I’m not sure who this deity is but he (or is it a she?) surprised me. I stumble across yet another little pagoda and am taking a photo of its door when I notice a big person, right behind me, in a large mirror that was hanging above the door. I glance round and see this life-sized statue and wonder how I had missed it? Does it have the power of invisibility? The real answer is that there is so much to take in at each little temple (ornate wood carvings on the buttresses, a forest of murals, a small stone ox facing the main door, candles and incense burning, doors facing each direction, flowers, carvings) and so it’s easy to miss things. I presume that local people would know who each God is and what they represent. Notice the fresh paint splashed on its forehead and the home-made necklace that has been thrown over its neck — all indications that it is part of the local people’s daily life.

To me, this deity represents the cultural richness that is contained in the ordinary backstreets of Kathmandu, or at least in the area where I’m staying — Patan — where you just have to wander in any direction to come across gems like this. Walking around here is like wandering into a fairy tale, a mystery set in ancient times, where I don’t know what’s going to happen next.


The Poster

Hindu religious poster by Rupert Wolfe Murray in Kathmandu

I have no idea what this poster says or represents but I can tell you that it is fairly small (about A4 size) and is printed on home-made paper. It certainly looks intriguing, perhaps it’s a love story from the Bhagavad Gita, the Hindu equivalent of the Bible? I love the sealing wax material they use to attach it to the wall. The whole effort suggests home-made, local, done with love and devotion rather than the mass produced communications that we in the west are surrounded by.


Nepali Budgie

Stylised budgie by Rupert Wolfe Murray

When I was last in Nepal the only way to communicate with home was to queue up at the Post Office and send a letter. We would then ask at the “Poste Restante” desk if anything had been sent to us (my temporary address was Post Restante Kathmandu). Now the Ncell mobile service is everywhere in town and getting online is cheap.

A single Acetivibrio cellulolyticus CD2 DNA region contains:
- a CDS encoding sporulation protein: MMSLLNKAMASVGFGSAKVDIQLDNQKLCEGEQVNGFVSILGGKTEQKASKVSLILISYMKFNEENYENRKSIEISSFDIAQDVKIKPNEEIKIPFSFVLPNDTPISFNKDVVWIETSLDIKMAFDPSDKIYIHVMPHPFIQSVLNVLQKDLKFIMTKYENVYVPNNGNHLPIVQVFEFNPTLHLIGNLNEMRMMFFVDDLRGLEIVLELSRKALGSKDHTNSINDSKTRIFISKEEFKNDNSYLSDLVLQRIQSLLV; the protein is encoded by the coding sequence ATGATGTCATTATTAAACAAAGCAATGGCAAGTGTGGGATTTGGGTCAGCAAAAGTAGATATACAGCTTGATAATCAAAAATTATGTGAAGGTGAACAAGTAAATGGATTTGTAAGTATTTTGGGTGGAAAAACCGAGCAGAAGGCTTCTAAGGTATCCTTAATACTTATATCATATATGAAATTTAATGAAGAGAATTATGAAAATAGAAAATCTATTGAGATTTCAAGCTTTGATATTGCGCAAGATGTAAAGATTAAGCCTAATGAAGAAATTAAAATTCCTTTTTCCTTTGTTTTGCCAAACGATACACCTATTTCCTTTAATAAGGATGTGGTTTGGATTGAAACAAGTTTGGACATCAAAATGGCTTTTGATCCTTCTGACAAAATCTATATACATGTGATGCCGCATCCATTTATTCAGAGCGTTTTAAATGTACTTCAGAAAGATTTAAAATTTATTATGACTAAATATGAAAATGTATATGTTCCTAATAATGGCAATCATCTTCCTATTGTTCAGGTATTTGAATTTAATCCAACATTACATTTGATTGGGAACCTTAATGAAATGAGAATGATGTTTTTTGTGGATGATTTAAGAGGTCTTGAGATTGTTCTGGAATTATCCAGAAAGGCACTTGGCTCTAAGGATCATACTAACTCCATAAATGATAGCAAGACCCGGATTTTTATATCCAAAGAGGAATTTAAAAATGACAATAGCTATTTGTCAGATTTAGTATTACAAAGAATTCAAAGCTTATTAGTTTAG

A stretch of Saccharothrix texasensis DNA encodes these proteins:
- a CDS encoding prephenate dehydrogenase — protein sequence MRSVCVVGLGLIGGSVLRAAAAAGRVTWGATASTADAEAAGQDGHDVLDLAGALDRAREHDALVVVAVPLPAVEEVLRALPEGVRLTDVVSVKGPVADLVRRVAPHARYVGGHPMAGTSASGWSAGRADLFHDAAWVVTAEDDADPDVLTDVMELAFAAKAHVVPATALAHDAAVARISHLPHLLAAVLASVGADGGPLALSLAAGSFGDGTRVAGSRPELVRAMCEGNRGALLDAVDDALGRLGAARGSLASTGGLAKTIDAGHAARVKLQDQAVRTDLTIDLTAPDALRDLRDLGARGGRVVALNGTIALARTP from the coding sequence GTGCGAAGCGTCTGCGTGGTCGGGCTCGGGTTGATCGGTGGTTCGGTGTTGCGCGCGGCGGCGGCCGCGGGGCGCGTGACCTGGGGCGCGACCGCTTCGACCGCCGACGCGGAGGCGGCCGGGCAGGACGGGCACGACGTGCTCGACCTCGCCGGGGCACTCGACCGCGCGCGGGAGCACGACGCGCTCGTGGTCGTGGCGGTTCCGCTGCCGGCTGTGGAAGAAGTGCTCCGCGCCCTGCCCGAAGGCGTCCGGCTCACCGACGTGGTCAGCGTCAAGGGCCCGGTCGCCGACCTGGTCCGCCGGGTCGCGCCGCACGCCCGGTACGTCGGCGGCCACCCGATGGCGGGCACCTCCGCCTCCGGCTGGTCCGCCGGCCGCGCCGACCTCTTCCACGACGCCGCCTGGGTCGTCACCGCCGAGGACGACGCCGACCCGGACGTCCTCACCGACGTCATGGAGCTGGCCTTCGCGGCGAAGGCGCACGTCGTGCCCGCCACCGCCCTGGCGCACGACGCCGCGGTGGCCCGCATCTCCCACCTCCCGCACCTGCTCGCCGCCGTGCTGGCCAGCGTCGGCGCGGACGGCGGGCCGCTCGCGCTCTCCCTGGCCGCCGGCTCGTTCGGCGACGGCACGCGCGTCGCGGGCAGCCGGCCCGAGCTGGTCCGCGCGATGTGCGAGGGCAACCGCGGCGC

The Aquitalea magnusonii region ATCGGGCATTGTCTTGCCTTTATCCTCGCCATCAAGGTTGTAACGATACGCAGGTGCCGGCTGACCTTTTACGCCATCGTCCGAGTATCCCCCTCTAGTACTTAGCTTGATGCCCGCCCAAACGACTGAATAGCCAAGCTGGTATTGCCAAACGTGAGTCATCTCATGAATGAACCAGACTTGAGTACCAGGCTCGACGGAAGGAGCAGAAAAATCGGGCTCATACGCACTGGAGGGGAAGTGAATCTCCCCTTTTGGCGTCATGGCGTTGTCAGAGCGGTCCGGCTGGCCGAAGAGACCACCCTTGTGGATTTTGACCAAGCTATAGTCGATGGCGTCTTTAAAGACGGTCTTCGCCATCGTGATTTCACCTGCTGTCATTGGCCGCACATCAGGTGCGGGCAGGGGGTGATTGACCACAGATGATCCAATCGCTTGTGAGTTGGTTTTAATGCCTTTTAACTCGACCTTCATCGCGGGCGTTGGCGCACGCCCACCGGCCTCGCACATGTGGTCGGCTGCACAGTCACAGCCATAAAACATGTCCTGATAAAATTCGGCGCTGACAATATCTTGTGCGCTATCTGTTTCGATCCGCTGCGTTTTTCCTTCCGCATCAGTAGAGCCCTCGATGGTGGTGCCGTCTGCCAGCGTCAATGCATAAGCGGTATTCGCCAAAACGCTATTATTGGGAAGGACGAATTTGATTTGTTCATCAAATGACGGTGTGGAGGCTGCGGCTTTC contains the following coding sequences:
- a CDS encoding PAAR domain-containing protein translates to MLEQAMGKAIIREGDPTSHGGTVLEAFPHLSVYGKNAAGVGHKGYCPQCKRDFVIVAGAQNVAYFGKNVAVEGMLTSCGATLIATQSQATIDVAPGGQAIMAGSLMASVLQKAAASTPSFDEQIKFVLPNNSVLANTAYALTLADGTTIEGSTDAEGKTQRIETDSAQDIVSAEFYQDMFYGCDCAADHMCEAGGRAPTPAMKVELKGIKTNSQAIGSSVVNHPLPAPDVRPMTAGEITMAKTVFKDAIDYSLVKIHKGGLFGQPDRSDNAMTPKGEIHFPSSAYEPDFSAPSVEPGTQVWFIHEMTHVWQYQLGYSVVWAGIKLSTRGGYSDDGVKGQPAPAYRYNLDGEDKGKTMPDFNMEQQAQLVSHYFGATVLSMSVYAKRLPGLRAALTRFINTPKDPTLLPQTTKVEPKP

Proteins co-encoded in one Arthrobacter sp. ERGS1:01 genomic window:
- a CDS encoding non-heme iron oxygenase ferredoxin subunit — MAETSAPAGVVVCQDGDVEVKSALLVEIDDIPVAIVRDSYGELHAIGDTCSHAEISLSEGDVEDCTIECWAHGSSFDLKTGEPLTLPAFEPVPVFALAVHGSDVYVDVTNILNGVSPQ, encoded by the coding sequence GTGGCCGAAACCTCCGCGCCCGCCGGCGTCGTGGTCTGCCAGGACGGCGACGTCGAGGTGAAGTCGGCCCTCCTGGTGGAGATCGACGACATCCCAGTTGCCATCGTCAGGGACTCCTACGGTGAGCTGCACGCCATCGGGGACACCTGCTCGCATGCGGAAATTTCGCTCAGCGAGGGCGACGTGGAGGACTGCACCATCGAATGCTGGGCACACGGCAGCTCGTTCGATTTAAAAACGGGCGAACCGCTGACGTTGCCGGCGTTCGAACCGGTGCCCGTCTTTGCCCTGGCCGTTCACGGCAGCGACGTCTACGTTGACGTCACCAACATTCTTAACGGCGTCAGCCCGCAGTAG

I call my daughter from the yard in front of my brother’s house (he lives here as a disaster relief coordinator, more on him later) in Patan. I call her on What’s App and we chat normally, as if I’m up the road and not 9,000 kilometres away. I’m not sure how to describe the streetlife of Kathmandu and the words that come out of my mouth all seem insufficient: “amazing…crazy…chaotic…inspiring.” She thinks I’m a hippy.

She asks me what her uncle Moona’s front door is like. This gives me a focal point and I go over and photograph it, noticing for the first time that it is surrounded by hand-painted symbols — including this rather defiant looking budgie.

There is so much to see here that I tend to miss things. I can only take in a certain amount of visual stimulation and in Kathmandu it’s like being in a museum, a video game and a crowded street all at the same time.

The end. That’s it. There is no more. You can go now.

Except this: I always add a photo credit at the end and in this case I am proud to say that all the photos were taken by me, but using the super dooper camera of my brother Magnus Wolfe Murray.

backstreets, kathmandu, nepal

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Rupert Wolfe Murray

Writer, editor and creative problem solver. I solve problems & help organisations communicate. Currently based in Scotland but available for assignments anywhere in the world.